David H. Hackworth
January 10, 1995


A few weeks ago, I wrote in this space and in Newsweek about Air Force General Joe Ashy's $200,000.00 flight from Italy to Colorado. A commercial ticket for Ashy would have cost you, the taxpayer, $1,464.24.

I have since been besieged with calls, faxes, letters and documents alleging similar flights by other high ranking USAF officers, along with other charges ranging from sexual harassment and misconduct, such as drunk driving, to squandering defense dollars on inappropriate, ego-driven projects, to double X-rated dalliances on golf courses.

I want to share one of these letters with you, since it sums up the experiences and frustrations of so many others:

"As a member of the Air Force, we prefer to be called by our corporate alias: The Aviation Corporation of America! Why? Well, then terms like 'duty-bound,' 'so help me God,' and 'solemnly swear' have no meaning. The duty of a corporate executive is career advancement, muddle the truth if it hurts, and spend until the money runs out. When things get tough, quit. It's only a job!

General Ashy's debacle shouldn't surprise anyone. As they said about the late President Nixon, 'They all do it, he just got caught.' Throughout the upper ranks of today's Air Force is the elitist attitude that nothing or no one counts but the system. The good old boy network that promoted every general and colonel you meet was accomplished by not doing what is right, but by doing what is expected. And so continues its lineage.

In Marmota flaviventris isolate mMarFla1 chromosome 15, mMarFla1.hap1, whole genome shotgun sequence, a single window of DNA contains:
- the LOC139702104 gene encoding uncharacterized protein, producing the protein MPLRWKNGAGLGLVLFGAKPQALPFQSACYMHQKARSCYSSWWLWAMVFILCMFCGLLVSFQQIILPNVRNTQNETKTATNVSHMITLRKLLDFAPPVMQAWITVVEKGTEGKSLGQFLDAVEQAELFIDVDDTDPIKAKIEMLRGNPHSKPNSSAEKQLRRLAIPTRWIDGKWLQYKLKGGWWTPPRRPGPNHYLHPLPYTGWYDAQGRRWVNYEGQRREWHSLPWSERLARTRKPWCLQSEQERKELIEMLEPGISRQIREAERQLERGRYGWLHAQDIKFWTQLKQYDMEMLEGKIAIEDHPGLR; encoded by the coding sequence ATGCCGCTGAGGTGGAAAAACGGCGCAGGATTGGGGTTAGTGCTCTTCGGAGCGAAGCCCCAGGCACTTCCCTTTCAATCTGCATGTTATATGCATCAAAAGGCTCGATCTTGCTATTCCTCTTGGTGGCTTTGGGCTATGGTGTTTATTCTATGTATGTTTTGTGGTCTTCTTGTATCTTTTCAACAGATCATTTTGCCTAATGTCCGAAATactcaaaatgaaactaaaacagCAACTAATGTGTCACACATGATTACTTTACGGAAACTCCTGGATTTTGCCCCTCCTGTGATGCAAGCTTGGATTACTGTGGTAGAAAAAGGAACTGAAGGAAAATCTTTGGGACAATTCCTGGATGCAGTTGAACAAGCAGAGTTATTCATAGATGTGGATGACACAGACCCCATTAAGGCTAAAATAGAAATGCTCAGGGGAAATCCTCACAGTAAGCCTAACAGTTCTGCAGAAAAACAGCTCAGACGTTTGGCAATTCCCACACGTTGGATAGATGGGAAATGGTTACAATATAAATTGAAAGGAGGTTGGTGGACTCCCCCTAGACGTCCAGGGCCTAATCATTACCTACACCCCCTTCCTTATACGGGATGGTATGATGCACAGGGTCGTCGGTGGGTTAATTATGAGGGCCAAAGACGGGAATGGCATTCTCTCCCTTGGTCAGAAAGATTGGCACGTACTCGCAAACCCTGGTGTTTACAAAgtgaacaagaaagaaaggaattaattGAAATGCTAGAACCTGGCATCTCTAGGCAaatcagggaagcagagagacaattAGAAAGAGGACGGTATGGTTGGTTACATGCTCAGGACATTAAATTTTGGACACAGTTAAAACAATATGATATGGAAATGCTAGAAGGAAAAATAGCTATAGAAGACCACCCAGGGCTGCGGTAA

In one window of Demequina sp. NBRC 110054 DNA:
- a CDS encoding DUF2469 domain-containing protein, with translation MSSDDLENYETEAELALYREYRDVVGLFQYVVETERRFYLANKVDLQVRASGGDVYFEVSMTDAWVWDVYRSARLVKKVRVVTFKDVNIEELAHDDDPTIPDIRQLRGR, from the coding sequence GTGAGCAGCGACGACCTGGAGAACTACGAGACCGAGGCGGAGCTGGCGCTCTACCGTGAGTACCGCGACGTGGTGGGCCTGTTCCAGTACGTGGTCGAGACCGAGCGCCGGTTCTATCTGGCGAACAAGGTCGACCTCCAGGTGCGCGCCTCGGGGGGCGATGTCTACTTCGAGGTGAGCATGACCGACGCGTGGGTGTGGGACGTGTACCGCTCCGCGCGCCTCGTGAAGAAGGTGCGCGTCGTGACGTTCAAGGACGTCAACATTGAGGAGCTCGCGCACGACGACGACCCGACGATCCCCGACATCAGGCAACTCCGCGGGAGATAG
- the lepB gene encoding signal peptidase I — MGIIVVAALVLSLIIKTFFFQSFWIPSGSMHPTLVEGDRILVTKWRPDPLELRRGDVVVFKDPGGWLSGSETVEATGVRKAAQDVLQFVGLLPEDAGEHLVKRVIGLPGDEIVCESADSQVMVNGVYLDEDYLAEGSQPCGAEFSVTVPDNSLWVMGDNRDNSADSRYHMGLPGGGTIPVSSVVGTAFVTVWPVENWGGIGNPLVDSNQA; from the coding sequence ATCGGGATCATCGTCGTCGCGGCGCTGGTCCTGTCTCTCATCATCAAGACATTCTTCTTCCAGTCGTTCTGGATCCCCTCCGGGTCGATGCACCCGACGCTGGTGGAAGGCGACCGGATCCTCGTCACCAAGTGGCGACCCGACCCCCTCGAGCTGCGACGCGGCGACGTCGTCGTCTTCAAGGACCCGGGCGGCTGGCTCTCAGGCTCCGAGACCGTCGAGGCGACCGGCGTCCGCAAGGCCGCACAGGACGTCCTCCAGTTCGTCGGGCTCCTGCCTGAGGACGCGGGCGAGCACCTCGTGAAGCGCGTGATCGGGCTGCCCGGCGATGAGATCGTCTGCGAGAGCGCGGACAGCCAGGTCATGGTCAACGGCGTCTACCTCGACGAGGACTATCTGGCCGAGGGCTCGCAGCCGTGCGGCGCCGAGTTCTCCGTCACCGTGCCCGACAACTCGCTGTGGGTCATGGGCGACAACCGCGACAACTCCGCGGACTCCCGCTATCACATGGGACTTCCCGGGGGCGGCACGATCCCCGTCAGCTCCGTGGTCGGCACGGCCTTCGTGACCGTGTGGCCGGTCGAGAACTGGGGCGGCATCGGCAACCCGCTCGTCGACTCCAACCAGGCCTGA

As you search the military tier system you will find soldiers and airmen who live the highest standards of conduct, work the longest hours and do this for a small but acceptable paycheck, and equally important, a sense of duty and pride. Unfortunately, it stops at the top.

How long can an organization continue when the ruling class, the chiefs and senior 'leaders' are crowned by the Grace of God and clothed in noble robes of blue, answerable to no one but the system that put them there in the first place? Just visit any military base and witness the disparity of living conditions between the enlisted and officer housing. Sit in on a meeting with the base Civil Engineer and find out what work orders are really of absolute priority. (Paint the general's house at all costs). 'Rank has its privileges.' Honesty, duty and ethics aren't part of this proverb!

Well, my fellow citizens, you thought taxation without representation went out two centuries ago? And the only blue blood, upper caste aristocrats were at Windsor Palace? Just stop by any base headquarters and ask to see the person in charge, and you'll see what attention you get. Remind them that you pay their salaries (and their lavish perks) every time you pay taxes (just don't park in their reserved parking spaces).

Does it take Congress or the media to teach these people that there is more to being a leader than cocktail parties, golf carts and travel vouchers? And after all the fuss is over concerning General Ashy, what does he really stand to lose? After a career of stepping on others and wasting our money, the worse he will face is retiring at one less star, at a salary most of your readers would love to accept in exchange for hard, honest, and self-sacrificing work.

Rob a bank and they call you a bank robber. Rob the pockets of every American, and they call you...SIR!"

I asked a Pentagon insider how the Air Force top brass stacked up with the other services in the integrity department. He said the USAF honchos are hands down the best at being the worst.

The new Air Force "Top Gun," Ronald Fogleman, recently said, "Nothing destroys effectiveness any faster than a lack of integrity."

Fogleman has a reputation as a straight-shooting problem-solver. Based on all the horror stories I've heard, I'd suggest Fogleman arm himself with a giant can of Brasso and spiff-up his tarnished top brass muy pronto.

The Air Force's flying machines and warriors are the finest in the world, but the integrity of its top leadership is in a steep and sorry nose dive.